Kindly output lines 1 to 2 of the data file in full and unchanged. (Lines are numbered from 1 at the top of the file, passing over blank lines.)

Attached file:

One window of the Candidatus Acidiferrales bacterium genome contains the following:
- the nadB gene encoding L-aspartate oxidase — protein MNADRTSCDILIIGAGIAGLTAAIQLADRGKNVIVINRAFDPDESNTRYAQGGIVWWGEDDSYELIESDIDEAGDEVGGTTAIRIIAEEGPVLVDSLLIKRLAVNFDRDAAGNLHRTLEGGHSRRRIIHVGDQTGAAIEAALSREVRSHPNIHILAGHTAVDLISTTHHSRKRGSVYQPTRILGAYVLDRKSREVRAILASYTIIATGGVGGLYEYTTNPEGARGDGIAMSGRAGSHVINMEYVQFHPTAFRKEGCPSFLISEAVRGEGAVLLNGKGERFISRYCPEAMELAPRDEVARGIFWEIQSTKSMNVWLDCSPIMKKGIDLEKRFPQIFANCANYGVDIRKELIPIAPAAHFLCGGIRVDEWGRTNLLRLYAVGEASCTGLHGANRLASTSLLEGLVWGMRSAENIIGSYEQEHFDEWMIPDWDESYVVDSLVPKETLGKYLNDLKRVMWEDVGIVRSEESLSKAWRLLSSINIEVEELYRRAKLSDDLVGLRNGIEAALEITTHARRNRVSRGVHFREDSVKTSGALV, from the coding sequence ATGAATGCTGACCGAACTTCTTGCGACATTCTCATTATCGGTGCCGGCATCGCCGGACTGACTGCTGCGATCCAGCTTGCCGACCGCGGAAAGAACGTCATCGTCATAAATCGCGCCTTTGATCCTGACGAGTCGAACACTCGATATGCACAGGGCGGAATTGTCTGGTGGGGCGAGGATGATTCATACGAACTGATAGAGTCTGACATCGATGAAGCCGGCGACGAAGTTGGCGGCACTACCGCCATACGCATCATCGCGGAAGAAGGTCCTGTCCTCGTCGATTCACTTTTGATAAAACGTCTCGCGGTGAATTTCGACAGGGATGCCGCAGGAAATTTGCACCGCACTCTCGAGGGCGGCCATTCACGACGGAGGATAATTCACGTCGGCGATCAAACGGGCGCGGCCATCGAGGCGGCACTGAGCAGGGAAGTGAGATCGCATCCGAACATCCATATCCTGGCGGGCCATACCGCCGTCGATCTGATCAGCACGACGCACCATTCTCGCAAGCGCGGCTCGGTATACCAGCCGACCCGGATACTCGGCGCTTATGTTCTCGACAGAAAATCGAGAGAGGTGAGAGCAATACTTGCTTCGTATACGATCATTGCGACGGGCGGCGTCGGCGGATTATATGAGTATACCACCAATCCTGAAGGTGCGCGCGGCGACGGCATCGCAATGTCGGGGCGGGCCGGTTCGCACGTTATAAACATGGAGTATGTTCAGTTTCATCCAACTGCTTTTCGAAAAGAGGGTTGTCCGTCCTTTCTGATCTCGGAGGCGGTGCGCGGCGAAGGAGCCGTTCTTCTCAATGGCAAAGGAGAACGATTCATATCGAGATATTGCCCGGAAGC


One window of the Candidatus Acidiferrales bacterium genome contains the following:
- the nadB gene encoding L-aspartate oxidase — protein MNADRTSCDILIIGAGIAGLTAAIQLADRGKNVIVINRAFDPDESNTRYAQGGIVWWGEDDSYELIESDIDEAGDEVGGTTAIRIIAEEGPVLVDSLLIKRLAVNFDRDAAGNLHRTLEGGHSRRRIIHVGDQTGAAIEAALSREVRSHPNIHILAGHTAVDLISTTHHSRKRGSVYQPTRILGAYVLDRKSREVRAILASYTIIATGGVGGLYEYTTNPEGARGDGIAMSGRAGSHVINMEYVQFHPTAFRKEGCPSFLISEAVRGEGAVLLNGKGERFISRYCPEAMELAPRDEVARGIFWEIQSTKSMNVWLDCSPIMKKGIDLEKRFPQIFANCANYGVDIRKELIPIAPAAHFLCGGIRVDEWGRTNLLRLYAVGEASCTGLHGANRLASTSLLEGLVWGMRSAENIIGSYEQEHFDEWMIPDWDESYVVDSLVPKETLGKYLNDLKRVMWEDVGIVRSEESLSKAWRLLSSINIEVEELYRRAKLSDDLVGLRNGIEAALEITTHARRNRVSRGVHFREDSVKTSGALV, from the coding sequence ATGAATGCTGACCGAACTTCTTGCGACATTCTCATTATCGGTGCCGGCATCGCCGGACTGACTGCTGCGATCCAGCTTGCCGACCGCGGAAAGAACGTCATCGTCATAAATCGCGCCTTTGATCCTGACGAGTCGAACACTCGATATGCACAGGGCGGAATTGTCTGGTGGGGCGAGGATGATTCATACGAACTGATAGAGTCTGACATCGATGAAGCCGGCGACGAAGTTGGCGGCACTACCGCCATACGCATCATCGCGGAAGAAGGTCCTGTCCTCGTCGATTCACTTTTGATAAAACGTCTCGCGGTGAATTTCGACAGGGATGCCGCAGGAAATTTGCACCGCACTCTCGAGGGCGGCCATTCACGACGGAGGATAATTCACGTCGGCGATCAAACGGGCGCGGCCATCGAGGCGGCACTGAGCAGGGAAGTGAGATCGCATCCGAACATCCATATCCTGGCGGGCCATACCGCCGTCGATCTGATCAGCACGACGCACCATTCTCGCAAGCGCGGCTCGGTATACCAGCCGACCCGGATACTCGGCGCTTATGTTCTCGACAGAAAATCGAGAGAGGTGAGAGCAATACTTGCTTCGTATACGATCATTGCGACGGGCGGCGTCGGCGGATTATATGAGTATACCACCAATCCTGAAGGTGCGCGCGGCGACGGCATCGCAATGTCGGGGCGGGCCGGTTCGCACGTTATAAACATGGAGTATGTTCAGTTTCATCCAACTGCTTTTCGAAAAGAGGGTTGTCCGTCCTTTCTGATCTCGGAGGCGGTGCGCGGCGAAGGAGCCGTTCTTCTCAATGGCAAAGGAGAACGATTCATATCGAGATATTGCCCGGAAGC